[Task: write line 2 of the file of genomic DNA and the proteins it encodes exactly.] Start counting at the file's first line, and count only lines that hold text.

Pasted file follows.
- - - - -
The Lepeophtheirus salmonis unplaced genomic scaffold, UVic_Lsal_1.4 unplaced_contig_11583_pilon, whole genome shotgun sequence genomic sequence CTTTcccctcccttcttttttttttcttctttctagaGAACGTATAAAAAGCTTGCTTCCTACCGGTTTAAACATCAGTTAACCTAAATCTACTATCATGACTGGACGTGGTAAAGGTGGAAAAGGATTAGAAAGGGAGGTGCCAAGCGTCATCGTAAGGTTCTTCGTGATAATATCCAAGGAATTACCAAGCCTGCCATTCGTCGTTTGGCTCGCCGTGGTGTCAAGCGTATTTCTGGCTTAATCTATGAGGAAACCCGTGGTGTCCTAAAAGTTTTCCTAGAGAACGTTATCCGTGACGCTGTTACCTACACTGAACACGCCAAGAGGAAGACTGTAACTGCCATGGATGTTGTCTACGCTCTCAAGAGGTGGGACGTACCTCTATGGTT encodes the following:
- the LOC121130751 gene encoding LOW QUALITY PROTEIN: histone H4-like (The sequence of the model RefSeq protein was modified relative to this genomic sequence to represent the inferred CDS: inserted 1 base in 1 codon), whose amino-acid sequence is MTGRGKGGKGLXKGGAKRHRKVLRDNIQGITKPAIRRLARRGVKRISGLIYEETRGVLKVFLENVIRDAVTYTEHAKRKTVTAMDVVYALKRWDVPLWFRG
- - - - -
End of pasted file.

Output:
- the LOC121130751 gene encoding LOW QUALITY PROTEIN: histone H4-like (The sequence of the model RefSeq protein was modified relative to this genomic sequence to represent the inferred CDS: inserted 1 base in 1 codon), whose amino-acid sequence is MTGRGKGGKGLXKGGAKRHRKVLRDNIQGITKPAIRRLARRGVKRISGLIYEETRGVLKVFLENVIRDAVTYTEHAKRKTVTAMDVVYALKRWDVPLWFRG